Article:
Author Bernard Cohen raises an interesting point: "... if it is allowable to deprive a would-be murderer of his life, in order to forestall his attack, why is it wrong to take away his life after he has successfully carried out his dastardly business?" Does anyone question the right of an individual to kill an assailant should it be necessary to preserve his or her life or that of a loved one?

Happily, however, both scripture and our legal system uphold the morality and legality of taking the life of an assailant, if necessary, before he kills us. How, then, can it be deemed immoral for civil authority to take his life after he kills us?

Intolerant Victims?

Sometimes those who defend the death penalty are portrayed as being "intolerant." But isn't one of our real problems today that Americans are too tolerant of evil? Are we not accepting acts of violence, cruelty, lying, and immorality with all too little righteous indignation? Such indignation is not, as some would have us believe, a form of "hatred." In Reflections on the Psalms, C.S. Lewis discussed the supposed spirit of "hatred" that some critics claimed to see in parts of the Psalms: "Such hatreds are the kind of thing that cruelty and injustice, by a sort of natural law, produce.... Not to perceive it at all — not even to be tempted to resentment — to accept it as the most ordinary thing in the world — argues a terrifying insensibility. Thus the absence of anger, especially that sort of anger which we call indignation, can, in my opinion, be a most alarming symptom."

When mass murderer Ted Bundy was executed in Florida on January 24, 1989, a crowd of some 2000 spectators gathered across from the prison to cheer and celebrate. Many liberal commentators were appalled. Some contended that it was a spectacle on a par with Bundy's own callous disrespect for human life. One headline read: "Exhibition witnessed outside prison was more revolting than execution." What nonsense! As C.S. Lewis observed in his commentary on the Psalms: "If the Jews cursed more bitterly than the Pagans this was, I think, at least in part because they took right and wrong more seriously." It is long past time for us all to begin taking right and wrong more seriously.

No Mercy for the Innocent

Another interesting aspect of the death penalty is its contrast with abortion. Often, those who work hardest to save the lives of convicted killers are also active in the movement to extinguish the lives of innocent, unborn human beings. The ACLU, for instance, considers it constitutional to kill the unborn via abortion, in disregard of the goal (stated in the Constitution's Preamble) of securing the blessings of liberty to "our posterity." (A few years ago, its Louisiana affiliate auctioned off an abortion for $30 during a fund-raising event.) Yet, the ACLU vigorously opposes the death penalty for murder and other heinous crimes, despite the clear authorization for capital punishment in the Fifth Amendment (which defines the circumstances in which persons can be held to answer for "capital" crimes; asserts that no one can be put in "jeopardy of life" twice for the same offense; and provides that persons may indeed be "deprived of life," but only in accord with "due process of law") and the 14th Amendment (which precludes the states from depriving "any person of life ... without due process of law"). Similarly, Supreme Court Justices Thurgood Marshall and William J. Brennan oppose the death penalty under any and all circumstances, on the grounds that it is inherently "cruel and unusual," yet regularly vote to allow abortion.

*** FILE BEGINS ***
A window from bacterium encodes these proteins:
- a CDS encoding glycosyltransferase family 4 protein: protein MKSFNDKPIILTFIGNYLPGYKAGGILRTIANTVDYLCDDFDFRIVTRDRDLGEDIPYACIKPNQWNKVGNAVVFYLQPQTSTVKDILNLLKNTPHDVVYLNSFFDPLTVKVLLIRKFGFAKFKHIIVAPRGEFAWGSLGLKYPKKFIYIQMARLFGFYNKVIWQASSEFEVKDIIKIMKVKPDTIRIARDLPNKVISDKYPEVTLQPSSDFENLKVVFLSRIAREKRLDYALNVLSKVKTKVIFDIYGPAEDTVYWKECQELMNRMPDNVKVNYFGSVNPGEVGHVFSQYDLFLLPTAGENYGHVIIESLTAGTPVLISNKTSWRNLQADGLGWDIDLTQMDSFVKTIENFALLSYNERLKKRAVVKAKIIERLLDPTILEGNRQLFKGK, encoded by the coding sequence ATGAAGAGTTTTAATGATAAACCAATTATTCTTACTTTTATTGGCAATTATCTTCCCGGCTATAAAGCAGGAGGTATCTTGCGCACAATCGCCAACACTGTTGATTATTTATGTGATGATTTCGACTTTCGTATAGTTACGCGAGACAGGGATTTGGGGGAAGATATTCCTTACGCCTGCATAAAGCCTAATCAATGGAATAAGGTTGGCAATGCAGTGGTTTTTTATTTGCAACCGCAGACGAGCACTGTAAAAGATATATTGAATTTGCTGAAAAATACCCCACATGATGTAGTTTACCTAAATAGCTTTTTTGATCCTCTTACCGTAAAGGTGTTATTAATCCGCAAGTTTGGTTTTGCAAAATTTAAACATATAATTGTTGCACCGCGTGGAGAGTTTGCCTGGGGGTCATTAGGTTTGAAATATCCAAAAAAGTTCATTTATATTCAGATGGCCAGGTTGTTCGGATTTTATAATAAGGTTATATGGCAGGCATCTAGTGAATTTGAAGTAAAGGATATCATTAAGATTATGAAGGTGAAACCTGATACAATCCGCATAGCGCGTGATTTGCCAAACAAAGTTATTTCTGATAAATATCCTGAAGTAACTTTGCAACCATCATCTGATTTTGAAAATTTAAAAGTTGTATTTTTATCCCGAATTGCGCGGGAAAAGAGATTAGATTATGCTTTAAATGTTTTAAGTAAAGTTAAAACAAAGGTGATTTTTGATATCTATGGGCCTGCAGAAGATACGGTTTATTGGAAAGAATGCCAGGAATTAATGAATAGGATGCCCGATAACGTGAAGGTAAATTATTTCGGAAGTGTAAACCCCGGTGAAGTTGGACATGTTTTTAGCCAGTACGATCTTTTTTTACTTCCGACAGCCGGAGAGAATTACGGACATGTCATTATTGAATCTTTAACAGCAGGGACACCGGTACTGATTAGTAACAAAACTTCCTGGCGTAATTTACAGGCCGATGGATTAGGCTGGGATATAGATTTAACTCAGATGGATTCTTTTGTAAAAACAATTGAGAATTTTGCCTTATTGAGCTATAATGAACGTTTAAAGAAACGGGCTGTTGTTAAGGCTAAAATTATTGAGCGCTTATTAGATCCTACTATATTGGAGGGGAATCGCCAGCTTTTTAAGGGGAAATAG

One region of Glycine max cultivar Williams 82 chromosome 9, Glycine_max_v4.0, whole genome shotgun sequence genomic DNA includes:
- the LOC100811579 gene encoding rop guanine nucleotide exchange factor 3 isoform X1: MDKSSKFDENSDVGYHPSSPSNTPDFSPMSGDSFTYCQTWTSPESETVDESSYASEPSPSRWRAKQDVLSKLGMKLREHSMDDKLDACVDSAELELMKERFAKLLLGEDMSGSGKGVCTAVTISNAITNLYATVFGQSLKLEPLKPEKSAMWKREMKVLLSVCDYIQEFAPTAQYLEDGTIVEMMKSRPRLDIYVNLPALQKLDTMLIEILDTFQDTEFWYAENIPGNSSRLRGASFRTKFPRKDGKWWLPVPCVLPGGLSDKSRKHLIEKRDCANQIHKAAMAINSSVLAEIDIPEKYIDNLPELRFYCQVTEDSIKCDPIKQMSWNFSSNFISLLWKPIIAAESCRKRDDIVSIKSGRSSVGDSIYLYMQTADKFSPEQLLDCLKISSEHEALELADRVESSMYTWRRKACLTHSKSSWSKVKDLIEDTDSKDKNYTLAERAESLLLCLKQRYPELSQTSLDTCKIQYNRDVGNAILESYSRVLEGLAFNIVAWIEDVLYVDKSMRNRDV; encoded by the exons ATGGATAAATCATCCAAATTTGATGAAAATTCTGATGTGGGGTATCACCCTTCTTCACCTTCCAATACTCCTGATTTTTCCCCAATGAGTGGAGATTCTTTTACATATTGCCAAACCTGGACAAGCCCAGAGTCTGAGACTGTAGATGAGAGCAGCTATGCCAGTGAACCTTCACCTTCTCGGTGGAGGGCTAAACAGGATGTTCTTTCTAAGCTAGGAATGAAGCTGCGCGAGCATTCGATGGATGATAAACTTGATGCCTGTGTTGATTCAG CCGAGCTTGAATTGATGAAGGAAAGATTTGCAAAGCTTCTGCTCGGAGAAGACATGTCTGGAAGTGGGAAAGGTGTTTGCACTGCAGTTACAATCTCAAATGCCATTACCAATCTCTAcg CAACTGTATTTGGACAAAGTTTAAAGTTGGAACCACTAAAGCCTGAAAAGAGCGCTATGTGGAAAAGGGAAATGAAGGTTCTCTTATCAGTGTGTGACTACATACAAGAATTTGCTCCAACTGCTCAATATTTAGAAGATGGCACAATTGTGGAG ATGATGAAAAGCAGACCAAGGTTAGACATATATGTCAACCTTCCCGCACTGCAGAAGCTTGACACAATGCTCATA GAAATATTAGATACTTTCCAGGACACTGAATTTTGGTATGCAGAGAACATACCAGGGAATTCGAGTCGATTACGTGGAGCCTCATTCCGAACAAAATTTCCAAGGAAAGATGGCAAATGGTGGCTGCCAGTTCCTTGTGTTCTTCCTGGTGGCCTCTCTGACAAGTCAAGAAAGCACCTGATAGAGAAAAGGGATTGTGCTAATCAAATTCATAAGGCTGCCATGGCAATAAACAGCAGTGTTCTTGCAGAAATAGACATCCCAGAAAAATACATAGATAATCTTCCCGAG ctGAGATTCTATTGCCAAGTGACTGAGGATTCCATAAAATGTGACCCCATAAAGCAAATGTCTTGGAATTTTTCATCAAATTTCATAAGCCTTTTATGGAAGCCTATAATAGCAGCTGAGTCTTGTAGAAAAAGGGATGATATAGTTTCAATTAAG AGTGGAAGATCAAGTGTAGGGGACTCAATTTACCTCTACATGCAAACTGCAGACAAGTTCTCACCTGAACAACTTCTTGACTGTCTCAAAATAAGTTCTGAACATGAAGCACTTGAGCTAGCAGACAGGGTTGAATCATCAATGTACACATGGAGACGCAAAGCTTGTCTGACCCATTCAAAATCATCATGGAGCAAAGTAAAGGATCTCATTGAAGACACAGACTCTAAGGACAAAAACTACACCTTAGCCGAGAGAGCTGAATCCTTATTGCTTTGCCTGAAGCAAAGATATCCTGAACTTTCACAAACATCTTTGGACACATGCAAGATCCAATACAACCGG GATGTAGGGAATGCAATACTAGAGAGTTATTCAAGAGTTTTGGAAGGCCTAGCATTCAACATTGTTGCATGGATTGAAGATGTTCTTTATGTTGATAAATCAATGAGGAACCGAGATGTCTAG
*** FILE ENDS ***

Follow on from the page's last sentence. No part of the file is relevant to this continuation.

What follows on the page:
On November 18, 1969, the Washington Post editorialized that "it seems clear that a drastic relaxation of existing restraints [on abortion] is imperative," yet two years later (April 2, 1971) opposed the death penalty for Charles Manson (and his accomplices in the seven Tate-LaBianca murders) on the grounds that allowing them to live "is to say to mankind that all human life has value even though it may be beyond human discernment."

Dr. Karl Menninger once asserted during congressional testimony that, just as doctors were "under no circumstances [to] kill their patients, no matter how helpless their condition," similarly "capital punishment is in my opinion morally wrong." Yet, at that very moment, he was a member of the International Sponsors Council of Planned Parenthood-World Population, an abortionist organization.

In late April of this year, the Senate approved a combined death penalty/abortion amendment to (1) authorize the death penalty in the District of Columbia for drug-related murder, and (2) allow unrestricted local abortion funding in the District. Most DC leaders had long supported increased local abortion funding (for nearly two decades, there have been more annual abortions than live births in the nation's Capital), but 12 of 13 Council members said that the plan was not worth being forced to accept the capital punishment provision. In a letter to House and Senate leaders, the double-standard dozen wrote: "It is totally unconscionable for the Congress to require that a local jurisdiction carry out executions [of drug-pushing killers] as a price to treat its women fairly [by allowing them to execute their unborn babies at taxpayer expense]."